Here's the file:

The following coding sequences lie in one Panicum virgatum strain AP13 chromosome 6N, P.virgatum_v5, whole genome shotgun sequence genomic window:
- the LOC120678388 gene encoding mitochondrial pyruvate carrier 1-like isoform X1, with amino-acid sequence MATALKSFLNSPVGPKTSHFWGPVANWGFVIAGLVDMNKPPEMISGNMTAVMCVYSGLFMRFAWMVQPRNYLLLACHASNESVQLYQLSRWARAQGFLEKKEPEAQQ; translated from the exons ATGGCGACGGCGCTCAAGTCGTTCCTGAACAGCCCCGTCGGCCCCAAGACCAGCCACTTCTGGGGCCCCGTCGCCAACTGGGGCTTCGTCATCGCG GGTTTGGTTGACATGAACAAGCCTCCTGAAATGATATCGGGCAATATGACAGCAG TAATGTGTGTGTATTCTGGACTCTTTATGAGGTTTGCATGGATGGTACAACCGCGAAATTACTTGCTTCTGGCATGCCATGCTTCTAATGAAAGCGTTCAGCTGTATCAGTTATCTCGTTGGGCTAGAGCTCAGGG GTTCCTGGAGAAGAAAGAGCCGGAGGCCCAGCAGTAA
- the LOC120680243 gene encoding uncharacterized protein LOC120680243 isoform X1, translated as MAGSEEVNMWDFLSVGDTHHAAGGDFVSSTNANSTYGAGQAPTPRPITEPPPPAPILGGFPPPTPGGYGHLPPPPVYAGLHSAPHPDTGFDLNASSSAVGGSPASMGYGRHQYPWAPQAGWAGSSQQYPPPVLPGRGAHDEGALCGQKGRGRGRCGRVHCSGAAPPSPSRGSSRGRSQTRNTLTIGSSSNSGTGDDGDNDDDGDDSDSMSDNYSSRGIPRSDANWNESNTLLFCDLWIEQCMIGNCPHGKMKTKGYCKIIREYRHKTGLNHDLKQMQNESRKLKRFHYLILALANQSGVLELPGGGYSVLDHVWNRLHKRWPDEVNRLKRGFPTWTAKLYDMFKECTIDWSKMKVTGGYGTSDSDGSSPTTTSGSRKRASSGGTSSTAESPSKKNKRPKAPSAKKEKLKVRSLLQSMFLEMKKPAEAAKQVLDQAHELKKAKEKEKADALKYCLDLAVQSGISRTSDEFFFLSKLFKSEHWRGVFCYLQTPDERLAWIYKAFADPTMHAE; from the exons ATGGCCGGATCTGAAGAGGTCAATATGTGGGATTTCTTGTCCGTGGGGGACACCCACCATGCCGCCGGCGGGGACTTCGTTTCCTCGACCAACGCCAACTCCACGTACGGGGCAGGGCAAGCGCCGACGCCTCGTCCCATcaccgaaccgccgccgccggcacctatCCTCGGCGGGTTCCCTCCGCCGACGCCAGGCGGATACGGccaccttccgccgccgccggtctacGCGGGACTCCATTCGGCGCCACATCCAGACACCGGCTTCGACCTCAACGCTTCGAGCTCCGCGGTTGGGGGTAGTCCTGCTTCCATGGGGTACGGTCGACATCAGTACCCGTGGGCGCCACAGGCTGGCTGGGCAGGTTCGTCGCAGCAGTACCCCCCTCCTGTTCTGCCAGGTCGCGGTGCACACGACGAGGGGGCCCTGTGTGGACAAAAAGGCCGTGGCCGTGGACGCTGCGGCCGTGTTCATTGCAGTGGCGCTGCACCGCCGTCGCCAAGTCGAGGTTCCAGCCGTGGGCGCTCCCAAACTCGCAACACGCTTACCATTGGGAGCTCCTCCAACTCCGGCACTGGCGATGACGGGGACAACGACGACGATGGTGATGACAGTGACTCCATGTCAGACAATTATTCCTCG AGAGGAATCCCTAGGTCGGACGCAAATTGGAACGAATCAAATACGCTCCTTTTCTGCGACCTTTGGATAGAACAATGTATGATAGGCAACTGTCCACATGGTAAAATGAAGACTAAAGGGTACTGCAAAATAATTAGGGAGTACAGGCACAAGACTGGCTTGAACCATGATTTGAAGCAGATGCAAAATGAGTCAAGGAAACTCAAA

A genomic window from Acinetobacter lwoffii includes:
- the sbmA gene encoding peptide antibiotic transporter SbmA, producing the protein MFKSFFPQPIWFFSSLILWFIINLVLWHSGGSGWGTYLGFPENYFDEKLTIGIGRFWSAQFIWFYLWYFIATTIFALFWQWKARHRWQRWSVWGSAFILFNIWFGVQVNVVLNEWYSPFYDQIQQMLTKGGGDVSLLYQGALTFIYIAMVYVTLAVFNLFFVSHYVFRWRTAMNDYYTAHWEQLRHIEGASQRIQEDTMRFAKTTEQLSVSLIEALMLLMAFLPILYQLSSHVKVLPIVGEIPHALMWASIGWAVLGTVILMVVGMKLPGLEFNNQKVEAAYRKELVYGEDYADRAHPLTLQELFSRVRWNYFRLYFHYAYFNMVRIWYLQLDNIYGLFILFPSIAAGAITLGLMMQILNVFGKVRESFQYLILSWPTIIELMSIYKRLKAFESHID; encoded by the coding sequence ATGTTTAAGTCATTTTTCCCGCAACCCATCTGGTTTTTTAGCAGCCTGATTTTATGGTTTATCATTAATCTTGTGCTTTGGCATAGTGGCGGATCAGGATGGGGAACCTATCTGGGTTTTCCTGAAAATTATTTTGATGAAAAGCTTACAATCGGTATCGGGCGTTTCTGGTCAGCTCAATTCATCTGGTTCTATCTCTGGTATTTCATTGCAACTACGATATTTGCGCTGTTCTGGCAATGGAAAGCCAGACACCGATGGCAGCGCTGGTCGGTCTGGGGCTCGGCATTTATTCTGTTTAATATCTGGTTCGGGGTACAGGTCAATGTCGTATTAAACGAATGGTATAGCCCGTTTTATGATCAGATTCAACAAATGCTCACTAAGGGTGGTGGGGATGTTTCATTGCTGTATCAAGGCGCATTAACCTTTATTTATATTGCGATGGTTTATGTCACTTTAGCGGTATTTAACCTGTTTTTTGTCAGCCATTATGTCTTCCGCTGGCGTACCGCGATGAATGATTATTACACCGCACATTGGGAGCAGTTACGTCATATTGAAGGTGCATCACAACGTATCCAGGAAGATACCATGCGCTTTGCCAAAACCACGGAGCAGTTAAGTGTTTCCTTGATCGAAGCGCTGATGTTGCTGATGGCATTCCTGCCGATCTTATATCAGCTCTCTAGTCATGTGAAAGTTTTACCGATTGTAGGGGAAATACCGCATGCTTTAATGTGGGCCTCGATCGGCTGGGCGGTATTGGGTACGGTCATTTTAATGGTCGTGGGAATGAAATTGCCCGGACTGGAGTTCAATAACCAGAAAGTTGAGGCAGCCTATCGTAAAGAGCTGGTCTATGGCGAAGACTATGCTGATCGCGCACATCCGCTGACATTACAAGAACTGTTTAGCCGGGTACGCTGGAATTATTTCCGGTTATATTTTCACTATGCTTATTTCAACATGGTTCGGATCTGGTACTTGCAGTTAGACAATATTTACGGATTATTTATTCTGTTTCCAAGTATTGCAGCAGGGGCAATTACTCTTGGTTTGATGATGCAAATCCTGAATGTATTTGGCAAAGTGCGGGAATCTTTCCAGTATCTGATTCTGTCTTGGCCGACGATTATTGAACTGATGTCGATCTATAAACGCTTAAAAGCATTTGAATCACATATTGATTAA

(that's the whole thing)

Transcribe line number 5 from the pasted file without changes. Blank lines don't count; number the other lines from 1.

- the sbmA gene encoding peptide antibiotic transporter SbmA, producing the protein MFKSFFPQPIWFFSSLILWFIINLVLWHSGGSGWGTYLGFPENYFDEKLTIGIGRFWSAQFIWFYLWYFIATTIFALFWQWKARHRWQRWSVWGSAFILFNIWFGVQVNVVLNEWYSPFYDQIQQMLTKGGGDVSLLYQGALTFIYIAMVYVTLAVFNLFFVSHYVFRWRTAMNDYYTAHWEQLRHIEGASQRIQEDTMRFAKTTEQLSVSLIEALMLLMAFLPILYQLSSHVKVLPIVGEIPHALMWASIGWAVLGTVILMVVGMKLPGLEFNNQKVEAAYRKELVYGEDYADRAHPLTLQELFSRVRWNYFRLYFHYAYFNMVRIWYLQLDNIYGLFILFPSIAAGAITLGLMMQILNVFGKVRESFQYLILSWPTIIELMSIYKRLKAFESHID; encoded by the coding sequence ATGTTTAAGTCATTTTTCCCGCAACCCATCTGGTTTTTTAGCAGCCTGATTTTATGGTTTATCATTAATCTTGTGCTTTGGCATAGTGGCGGATCAGGATGGGGAACCTATCTGGGTTTTCCTGAAAATTATTTTGATGAAAAGCTTACAATCGGTATCGGGCGTTTCTGGTCAGCTCAATTCATCTGGTTCTATCTCTGGTATTTCATTGCAACTACGATATTTGCGCTGTTCTGGCAATGGAAAGCCAGACACCGATGGCAGCGCTGGTCGGTCTGGGGCTCGGCATTTATTCTGTTTAATATCTGGTTCGGGGTACAGGTCAATGTCGTATTAAACGAATGGTATAGCCCGTTTTATGATCAGATTCAACAAATGCTCACTAAGGGTGGTGGGGATGTTTCATTGCTGTATCAAGGCGCATTAACCTTTATTTATATTGCGATGGTTTATGTCACTTTAGCGGTATTTAACCTGTTTTTTGTCAGCCATTATGTCTTCCGCTGGCGTACCGCGATGAATGATTATTACACCGCACATTGGGAGCAGTTACGTCATATTGAAGGTGCATCACAACGTATCCAGGAAGATACCATGCGCTTTGCCAAAACCACGGAGCAGTTAAGTGTTTCCTTGATCGAAGCGCTGATGTTGCTGATGGCATTCCTGCCGATCTTATATCAGCTCTCTAGTCATGTGAAAGTTTTACCGATTGTAGGGGAAATACCGCATGCTTTAATGTGGGCCTCGATCGGCTGGGCGGTATTGGGTACGGTCATTTTAATGGTCGTGGGAATGAAATTGCCCGGACTGGAGTTCAATAACCAGAAAGTTGAGGCAGCCTATCGTAAAGAGCTGGTCTATGGCGAAGACTATGCTGATCGCGCACATCCGCTGACATTACAAGAACTGTTTAGCCGGGTACGCTGGAATTATTTCCGGTTATATTTTCACTATGCTTATTTCAACATGGTTCGGATCTGGTACTTGCAGTTAGACAATATTTACGGATTATTTATTCTGTTTCCAAGTATTGCAGCAGGGGCAATTACTCTTGGTTTGATGATGCAAATCCTGAATGTATTTGGCAAAGTGCGGGAATCTTTCCAGTATCTGATTCTGTCTTGGCCGACGATTATTGAACTGATGTCGATCTATAAACGCTTAAAAGCATTTGAATCACATATTGATTAA